Title: Serena’s Fall
Author: MK Smith
Published: August 4th, 2015
Publisher: Champagne Books
Genre: Urban Fantasy
Content Warning: Minor language
Age Recommendation: 14+
Betrayed by her once-upon-a-naive-time friends, Serena, the last Water Fey, can’t touch any man she would ever want without dooming him to a hero’s brutal death. So she lives outcast among her own kind, caring for orphaned Fey children, casualties of an ancient war that broke magic and doomed the Fey to possible extinction.
Now her friends are back, desperate to use her powers to stop the return of the greatest evil the Fey have ever faced. Prophesy says if she doesn’t magic-up a hero and bond him to a mysterious, mystical sword, the human world will be the next to fall.
Two potential heroes surface—Lance, the free spirited surfer, and the doomed warrior Gramm. Both men want her, both need her, and both have a claim to her heart.
But Serena’s tired of human heroes dying because some Water Fey said so. With her combat boots strung tight and her corset even tighter, maybe it’s time to weave some new lines of destiny. Goth style.
MK Smith writes urban fantasy with attitude, telling stories filled with quirky imperfect characters trying to survive life, friendship, and each other. Part Choctaw, all storyteller, a neighbor taught him to love fantasy when she gave him his first book. Since then he has flown on dragons, carried baleful magic in faraway lands, fought supernatural powers, and lived the melancholy of the eternal elves. But the Fey are closest to his heart. And he loves telling their stories round the fire or at his keyboard late into the night. And he’ll keep telling those stories until he becomes a story himself.
We are really happy to have MK Smith with us today!
1) Describe your relationship with a good book.
You both have expectations. Some of those have to be set aside. A book might want you to care deeply about back story, about the nuances of the magic system, about the choices made in the mythology. But a reader might be more interested in the character’s arc, their inner journey. A truly good book can blend those things so that while a reader is lost in the characters they are moving through a world that feels rich.
For me, a good book makes me want to pay attention, stay close, go deep. On a primal level a good book draws me into the characters so that I experience their life. When the character is hungry, I’m hungry. Tired, I’m tired. And happy or sad or thrilled too. When I finish a book like that I can’t think well. I have to readjust to the world around me. Especially if it is one of those can’t-put-it-down rides where I stay up all night reading.
Because, for a book you truly love, it’s worth the sacrifice.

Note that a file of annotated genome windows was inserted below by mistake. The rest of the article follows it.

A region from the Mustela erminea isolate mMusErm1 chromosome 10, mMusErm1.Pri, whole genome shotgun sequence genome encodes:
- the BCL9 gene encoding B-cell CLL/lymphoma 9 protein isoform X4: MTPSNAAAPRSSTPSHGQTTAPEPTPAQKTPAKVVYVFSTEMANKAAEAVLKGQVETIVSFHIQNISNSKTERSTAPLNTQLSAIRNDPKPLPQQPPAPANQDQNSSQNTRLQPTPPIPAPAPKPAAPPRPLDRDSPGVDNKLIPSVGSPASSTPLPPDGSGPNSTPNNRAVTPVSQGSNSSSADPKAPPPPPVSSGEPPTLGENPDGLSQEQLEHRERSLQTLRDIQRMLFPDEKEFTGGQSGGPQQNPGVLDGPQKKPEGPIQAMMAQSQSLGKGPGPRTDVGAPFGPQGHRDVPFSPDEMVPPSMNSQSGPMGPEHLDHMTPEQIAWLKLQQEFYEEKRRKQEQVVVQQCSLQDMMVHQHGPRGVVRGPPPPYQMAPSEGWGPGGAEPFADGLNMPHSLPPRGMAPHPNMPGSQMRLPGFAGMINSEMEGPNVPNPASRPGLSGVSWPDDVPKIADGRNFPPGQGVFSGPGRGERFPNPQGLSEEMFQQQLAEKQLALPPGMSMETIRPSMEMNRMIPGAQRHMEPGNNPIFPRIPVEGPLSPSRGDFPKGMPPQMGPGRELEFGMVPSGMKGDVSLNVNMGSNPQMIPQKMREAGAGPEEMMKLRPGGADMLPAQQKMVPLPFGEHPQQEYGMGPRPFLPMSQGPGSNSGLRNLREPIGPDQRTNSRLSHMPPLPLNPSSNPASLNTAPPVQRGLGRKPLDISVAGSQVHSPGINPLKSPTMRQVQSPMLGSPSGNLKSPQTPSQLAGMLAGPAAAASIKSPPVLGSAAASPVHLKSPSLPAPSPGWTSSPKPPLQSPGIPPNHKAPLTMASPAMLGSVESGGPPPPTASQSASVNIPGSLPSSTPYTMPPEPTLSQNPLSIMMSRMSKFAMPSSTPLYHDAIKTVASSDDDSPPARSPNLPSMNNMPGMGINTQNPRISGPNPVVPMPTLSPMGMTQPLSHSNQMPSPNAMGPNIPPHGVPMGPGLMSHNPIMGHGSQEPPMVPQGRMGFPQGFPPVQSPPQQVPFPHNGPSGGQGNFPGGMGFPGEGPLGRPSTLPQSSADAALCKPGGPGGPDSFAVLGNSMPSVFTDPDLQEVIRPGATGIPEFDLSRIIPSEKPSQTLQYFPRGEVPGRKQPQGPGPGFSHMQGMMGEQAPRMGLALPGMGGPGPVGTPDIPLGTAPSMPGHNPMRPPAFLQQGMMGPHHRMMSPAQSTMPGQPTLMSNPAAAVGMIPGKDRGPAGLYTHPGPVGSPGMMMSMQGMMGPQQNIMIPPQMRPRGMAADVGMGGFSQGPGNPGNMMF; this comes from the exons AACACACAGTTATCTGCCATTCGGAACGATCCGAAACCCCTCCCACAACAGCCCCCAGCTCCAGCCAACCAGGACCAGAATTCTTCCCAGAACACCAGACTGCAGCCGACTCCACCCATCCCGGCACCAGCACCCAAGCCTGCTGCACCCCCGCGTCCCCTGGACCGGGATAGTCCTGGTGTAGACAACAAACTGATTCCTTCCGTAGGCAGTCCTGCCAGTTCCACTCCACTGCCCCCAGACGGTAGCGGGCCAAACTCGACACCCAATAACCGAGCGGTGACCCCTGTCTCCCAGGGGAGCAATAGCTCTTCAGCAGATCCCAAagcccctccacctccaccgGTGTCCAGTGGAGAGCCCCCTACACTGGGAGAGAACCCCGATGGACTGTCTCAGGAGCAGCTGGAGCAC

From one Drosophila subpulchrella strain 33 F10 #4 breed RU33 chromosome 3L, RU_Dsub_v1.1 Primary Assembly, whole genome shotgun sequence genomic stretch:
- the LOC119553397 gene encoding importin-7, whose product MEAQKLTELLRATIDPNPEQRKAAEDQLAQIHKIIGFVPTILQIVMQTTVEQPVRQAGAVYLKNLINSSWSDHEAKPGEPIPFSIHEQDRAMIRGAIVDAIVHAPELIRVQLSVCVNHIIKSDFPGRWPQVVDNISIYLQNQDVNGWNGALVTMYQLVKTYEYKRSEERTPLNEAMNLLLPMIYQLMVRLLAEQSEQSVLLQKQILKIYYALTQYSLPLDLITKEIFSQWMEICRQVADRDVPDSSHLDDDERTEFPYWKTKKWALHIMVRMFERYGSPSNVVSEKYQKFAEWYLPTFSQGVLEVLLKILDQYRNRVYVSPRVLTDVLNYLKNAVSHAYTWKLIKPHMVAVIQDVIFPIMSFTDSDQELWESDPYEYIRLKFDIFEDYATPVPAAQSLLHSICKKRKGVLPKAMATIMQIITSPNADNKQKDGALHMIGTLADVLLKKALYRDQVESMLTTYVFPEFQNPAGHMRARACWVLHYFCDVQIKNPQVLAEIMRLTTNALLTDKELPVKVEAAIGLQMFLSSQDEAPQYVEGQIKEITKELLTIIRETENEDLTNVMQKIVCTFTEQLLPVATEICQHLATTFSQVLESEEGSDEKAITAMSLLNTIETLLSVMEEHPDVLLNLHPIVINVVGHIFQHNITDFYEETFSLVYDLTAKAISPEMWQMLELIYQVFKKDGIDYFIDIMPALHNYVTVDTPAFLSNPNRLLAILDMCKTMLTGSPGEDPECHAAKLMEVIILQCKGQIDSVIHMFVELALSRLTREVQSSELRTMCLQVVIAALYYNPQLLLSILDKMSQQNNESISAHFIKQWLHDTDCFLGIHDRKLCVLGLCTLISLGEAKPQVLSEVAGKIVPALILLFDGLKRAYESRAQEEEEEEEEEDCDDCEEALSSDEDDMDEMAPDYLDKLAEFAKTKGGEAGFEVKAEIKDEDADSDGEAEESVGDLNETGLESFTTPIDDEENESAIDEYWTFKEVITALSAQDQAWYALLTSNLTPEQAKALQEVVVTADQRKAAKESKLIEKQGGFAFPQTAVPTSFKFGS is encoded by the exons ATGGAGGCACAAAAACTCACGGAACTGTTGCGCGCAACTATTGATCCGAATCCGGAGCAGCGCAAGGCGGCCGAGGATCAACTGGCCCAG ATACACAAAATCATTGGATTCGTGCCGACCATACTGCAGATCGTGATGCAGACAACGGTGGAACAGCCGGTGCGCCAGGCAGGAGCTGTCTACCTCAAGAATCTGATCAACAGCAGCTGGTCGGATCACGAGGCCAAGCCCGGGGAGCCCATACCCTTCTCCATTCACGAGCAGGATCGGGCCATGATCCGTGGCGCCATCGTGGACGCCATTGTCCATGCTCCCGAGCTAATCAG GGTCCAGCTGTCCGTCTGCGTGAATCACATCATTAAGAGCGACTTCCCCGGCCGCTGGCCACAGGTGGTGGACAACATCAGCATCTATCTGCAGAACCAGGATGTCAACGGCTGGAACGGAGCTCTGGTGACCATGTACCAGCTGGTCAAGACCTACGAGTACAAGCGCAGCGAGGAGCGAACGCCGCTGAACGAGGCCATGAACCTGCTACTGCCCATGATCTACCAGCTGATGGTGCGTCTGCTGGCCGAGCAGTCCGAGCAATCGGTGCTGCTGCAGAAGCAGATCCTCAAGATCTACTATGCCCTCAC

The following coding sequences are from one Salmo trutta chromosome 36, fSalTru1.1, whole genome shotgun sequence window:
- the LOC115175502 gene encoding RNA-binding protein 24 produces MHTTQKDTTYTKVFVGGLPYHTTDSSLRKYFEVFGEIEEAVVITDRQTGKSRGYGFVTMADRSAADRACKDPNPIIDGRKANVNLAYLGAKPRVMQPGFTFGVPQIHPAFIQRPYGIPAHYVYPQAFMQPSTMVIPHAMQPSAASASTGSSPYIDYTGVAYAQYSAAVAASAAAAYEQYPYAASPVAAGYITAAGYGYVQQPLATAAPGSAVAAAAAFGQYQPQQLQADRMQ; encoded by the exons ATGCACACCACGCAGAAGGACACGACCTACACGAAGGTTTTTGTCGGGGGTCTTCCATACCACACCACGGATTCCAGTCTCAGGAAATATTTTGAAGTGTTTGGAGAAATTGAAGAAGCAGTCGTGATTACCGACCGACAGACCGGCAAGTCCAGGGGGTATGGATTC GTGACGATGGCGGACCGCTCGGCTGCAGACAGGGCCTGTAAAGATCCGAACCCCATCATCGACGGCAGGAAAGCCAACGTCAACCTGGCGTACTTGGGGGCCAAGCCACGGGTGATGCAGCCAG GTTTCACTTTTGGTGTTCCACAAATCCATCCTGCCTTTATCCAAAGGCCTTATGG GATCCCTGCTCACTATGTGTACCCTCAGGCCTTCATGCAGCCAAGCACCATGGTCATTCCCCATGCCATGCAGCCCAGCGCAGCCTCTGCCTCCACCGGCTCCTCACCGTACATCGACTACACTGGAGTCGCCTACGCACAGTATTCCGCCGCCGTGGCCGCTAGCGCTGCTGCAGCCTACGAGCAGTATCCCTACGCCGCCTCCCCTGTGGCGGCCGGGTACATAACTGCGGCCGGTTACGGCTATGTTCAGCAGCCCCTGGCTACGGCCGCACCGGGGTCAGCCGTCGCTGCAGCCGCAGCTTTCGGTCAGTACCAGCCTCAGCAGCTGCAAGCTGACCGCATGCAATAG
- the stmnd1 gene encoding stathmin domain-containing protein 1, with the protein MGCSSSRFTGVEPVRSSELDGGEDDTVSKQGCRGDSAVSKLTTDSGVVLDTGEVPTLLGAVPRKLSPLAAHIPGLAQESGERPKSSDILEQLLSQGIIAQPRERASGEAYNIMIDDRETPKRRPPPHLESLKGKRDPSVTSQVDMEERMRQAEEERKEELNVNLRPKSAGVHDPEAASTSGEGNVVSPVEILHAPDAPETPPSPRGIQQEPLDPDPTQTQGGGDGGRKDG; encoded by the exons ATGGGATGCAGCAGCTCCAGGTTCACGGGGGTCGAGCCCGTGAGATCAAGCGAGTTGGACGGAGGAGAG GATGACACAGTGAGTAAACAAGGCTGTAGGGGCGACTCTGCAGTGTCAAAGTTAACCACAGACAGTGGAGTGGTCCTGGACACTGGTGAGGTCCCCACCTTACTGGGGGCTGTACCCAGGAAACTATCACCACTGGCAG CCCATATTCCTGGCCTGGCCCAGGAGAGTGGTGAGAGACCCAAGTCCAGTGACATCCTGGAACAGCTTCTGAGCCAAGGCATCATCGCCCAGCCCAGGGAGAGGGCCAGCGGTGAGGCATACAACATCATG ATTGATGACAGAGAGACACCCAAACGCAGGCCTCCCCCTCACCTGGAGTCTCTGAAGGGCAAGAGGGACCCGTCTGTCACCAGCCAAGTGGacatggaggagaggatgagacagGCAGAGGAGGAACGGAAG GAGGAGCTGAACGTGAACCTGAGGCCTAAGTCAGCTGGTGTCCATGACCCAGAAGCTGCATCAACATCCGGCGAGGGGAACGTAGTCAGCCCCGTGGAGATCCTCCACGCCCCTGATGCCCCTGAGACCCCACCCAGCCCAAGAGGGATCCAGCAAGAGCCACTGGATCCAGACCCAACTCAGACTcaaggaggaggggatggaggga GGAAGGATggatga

2) When did you first start writing and what was the first thing that you wrote that you were proud of?
I first started writing for others in college. I was paid to write speeches, and not paid to write the poetry I pretty much donated to some long dead journals. I always knew good writing could move people, but the first time I recall my words truly moving someone was when I wrote and delivered the eulogy for a fallen soldier.
Decorated and home from tour, he served in the local sheriff’s department and was killed stopping an intruder from hurting a family. When I was approached to write the work by a retired sheriff who knew about my poetry, I studied the fallen officer’s life and realized I needed to put into context how many of that man’s friends, brothers and sisters in arms, abroad and at home, had preceded him into death.
I included the names of his fellow soldiers and officers into a single roll call, highlighting how each of the over fifty men and woman had died:
Sergeant Aaron… died in the desserts of… shot while carrying his wounded brother to safety.
Lieutenant Sandra… died, shot pursuing a murder suspect…
In addition to his personal triumphs I wanted to show the assembled soldiers, officers, and family the sheriff was part of a community of warriors across a spectrum of genders and creeds and races who died for their belief in defending others and building a better world.
When I was done, a stony faced major crushed my hand in his and tried, but couldn’t speak. But his stoic silence told me everything I needed to know. I had spoken for the dead, and by doing that, let the feelings of the living free to be expressed. It was one of the proudest writing moments of my life.
3) Please describe your work ethic as an author.
Sadly sequels do not write themselves! Since I left industry to work as an author I treat it like a job. Whether I want to write, feel inspired to write, or care about writing doesn’t matter. My schedule calls for me to spend 4-5 hours a day writing and 1-2 editing, five days a week. Reality sometimes interferes, but those days are becoming rarer as I move down my author’s journey.
4) How do you balance your work as an author with the other aspects of your life?